GM plans 20 new electric vehicles by 2023, including many Cadillac models. Photo: GM

While General Motors was announcing plans Thursday for a huge $2.3 billion battery factory to boost production of electric vehicles, a Toyota executive warned of a looming industry disaster, calling it "electrified armageddon."

Why it matters: Somebody is wrong. Either GM's heavy spending on battery-electric vehicles will be wasted, or Toyota will be caught flat-footed when the rest of the market goes electric.

What's happening: GM and Korea's LG Chem are forming a $2.3 billion joint venture to build one of the world's largest battery cell factories in Ohio, creating 1,100 new jobs.

  • The plant's massive scale, along with the partners' ongoing chemistry research, will help lower the cost of batteries and finally make EVs affordable, GM says.
  • But Toyota thinks there's still not enough demand for EVs, and it remains primarily focused on hybrids like its hot-selling Rav4 hybrid.

What they're saying:

  • GM CEO Mary Barra: "GM believes in the science of global warming. We believe in an all-electric future. It’s not a question of if, but when."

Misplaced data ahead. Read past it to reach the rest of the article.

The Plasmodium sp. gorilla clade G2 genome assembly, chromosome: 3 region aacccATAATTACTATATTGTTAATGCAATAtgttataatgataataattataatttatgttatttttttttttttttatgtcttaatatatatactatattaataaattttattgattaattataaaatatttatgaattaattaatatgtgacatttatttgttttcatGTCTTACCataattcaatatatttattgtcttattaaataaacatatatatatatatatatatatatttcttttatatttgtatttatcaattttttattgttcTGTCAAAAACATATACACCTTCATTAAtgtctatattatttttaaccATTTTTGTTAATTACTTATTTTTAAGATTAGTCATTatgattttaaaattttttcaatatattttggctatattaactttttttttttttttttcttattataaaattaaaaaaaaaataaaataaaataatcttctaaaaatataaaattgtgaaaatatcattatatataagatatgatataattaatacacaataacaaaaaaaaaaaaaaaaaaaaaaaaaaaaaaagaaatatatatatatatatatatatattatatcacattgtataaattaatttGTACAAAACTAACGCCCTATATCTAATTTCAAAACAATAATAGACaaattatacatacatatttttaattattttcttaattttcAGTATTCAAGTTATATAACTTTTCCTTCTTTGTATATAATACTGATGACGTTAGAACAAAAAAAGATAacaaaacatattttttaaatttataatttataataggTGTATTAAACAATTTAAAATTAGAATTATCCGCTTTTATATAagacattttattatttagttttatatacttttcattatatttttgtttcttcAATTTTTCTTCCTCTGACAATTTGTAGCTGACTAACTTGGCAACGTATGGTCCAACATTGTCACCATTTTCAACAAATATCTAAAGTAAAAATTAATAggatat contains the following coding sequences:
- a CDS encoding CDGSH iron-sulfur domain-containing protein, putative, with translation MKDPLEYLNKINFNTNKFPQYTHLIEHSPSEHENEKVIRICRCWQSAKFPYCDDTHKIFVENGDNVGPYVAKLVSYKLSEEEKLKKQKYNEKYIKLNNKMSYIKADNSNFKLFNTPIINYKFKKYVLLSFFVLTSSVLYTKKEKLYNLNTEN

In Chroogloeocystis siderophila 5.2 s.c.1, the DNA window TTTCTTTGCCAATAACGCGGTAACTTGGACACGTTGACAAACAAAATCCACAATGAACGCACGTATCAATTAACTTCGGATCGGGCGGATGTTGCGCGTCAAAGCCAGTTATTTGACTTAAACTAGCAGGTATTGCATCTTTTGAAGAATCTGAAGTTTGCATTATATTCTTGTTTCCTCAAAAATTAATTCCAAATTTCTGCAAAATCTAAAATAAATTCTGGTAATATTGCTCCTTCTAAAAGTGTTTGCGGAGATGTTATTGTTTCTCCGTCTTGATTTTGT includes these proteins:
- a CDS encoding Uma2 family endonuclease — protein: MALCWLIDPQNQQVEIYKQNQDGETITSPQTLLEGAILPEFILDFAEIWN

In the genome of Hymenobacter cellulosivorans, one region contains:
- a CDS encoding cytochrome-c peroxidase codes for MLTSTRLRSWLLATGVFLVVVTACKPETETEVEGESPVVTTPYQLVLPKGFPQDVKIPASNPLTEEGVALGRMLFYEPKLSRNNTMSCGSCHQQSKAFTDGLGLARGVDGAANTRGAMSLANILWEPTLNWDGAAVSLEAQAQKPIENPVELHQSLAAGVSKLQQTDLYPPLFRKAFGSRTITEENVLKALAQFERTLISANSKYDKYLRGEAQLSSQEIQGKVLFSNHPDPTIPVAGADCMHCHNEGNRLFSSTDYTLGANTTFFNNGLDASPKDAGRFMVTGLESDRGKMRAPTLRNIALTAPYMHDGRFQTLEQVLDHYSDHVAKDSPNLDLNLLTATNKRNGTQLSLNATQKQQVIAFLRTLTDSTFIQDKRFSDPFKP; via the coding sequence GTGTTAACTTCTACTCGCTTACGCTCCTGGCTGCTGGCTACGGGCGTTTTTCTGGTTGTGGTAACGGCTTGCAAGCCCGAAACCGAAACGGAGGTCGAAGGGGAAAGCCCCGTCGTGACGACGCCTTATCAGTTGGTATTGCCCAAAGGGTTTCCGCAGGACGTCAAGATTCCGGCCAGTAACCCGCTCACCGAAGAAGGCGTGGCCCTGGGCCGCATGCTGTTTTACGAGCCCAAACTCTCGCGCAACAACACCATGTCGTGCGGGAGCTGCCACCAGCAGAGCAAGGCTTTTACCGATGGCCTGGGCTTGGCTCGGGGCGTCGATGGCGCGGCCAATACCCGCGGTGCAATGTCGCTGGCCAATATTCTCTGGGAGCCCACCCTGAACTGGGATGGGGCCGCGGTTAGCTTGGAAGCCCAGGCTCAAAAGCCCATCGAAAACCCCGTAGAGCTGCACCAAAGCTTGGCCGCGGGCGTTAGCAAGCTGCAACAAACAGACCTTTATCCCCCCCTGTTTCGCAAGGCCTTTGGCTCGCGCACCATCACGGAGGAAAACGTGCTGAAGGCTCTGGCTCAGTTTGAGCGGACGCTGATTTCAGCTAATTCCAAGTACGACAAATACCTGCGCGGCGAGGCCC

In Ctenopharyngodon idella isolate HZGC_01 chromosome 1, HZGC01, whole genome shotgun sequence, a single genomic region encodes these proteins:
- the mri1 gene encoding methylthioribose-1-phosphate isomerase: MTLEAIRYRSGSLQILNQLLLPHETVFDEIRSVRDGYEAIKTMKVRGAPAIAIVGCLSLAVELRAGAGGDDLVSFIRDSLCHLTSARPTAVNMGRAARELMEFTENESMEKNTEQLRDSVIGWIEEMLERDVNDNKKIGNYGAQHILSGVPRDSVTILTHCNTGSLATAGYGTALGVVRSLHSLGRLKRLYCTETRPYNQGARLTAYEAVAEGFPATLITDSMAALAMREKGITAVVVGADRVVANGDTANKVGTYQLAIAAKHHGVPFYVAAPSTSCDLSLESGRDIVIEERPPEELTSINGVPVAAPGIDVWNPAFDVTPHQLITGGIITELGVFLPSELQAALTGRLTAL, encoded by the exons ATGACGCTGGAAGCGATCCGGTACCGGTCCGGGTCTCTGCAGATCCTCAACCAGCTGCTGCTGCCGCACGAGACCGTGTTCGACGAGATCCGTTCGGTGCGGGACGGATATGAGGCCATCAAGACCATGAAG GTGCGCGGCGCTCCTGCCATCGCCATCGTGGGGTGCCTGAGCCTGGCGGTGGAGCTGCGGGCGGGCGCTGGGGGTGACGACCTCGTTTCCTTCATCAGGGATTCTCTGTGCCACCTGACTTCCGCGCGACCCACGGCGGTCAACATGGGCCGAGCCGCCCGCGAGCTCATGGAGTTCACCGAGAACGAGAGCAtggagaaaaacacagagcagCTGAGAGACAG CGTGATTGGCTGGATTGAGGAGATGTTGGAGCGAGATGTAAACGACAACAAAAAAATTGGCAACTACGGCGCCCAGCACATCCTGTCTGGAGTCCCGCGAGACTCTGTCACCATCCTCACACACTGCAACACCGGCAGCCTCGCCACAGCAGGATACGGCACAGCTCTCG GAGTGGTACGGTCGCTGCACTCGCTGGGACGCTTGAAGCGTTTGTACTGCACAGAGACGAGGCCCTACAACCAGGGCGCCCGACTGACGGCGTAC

• Toyota EVP Bob Carter: "Somebody's got to buy these things. I've been saying we're going to see electrified armageddon. Because of the cost premium, supply is going to get ahead of true customer demand."

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Updated 2 hours ago - Politics & Policy

Coronavirus dashboard

Illustration: Eniola Odetunde/Axios

  1. Global: Total confirmed cases as of 11 a.m. ET: 34,026,003 — Total deaths: 1,015,107 — Total recoveries: 23,680,268Map.
  2. U.S.: Total confirmed cases as of 11 a.m. ET: 7,237,043 — Total deaths: 207,008 — Total recoveries: 2,840,688 — Total tests: 103,939,667Map.
  3. Health: New poll shows alarming coronavirus vaccine skepticism — New research centers will study "long-haul" COVID — Coronavirus infections rise in 25 states.
  4. Business: Remdesivir is good business for Gilead.
  5. Transportation: The politics of pandemic driving.
  6. 🎧Podcast: The looming second wave of airline layoffs.
Dan Primack, author of Pro Rata
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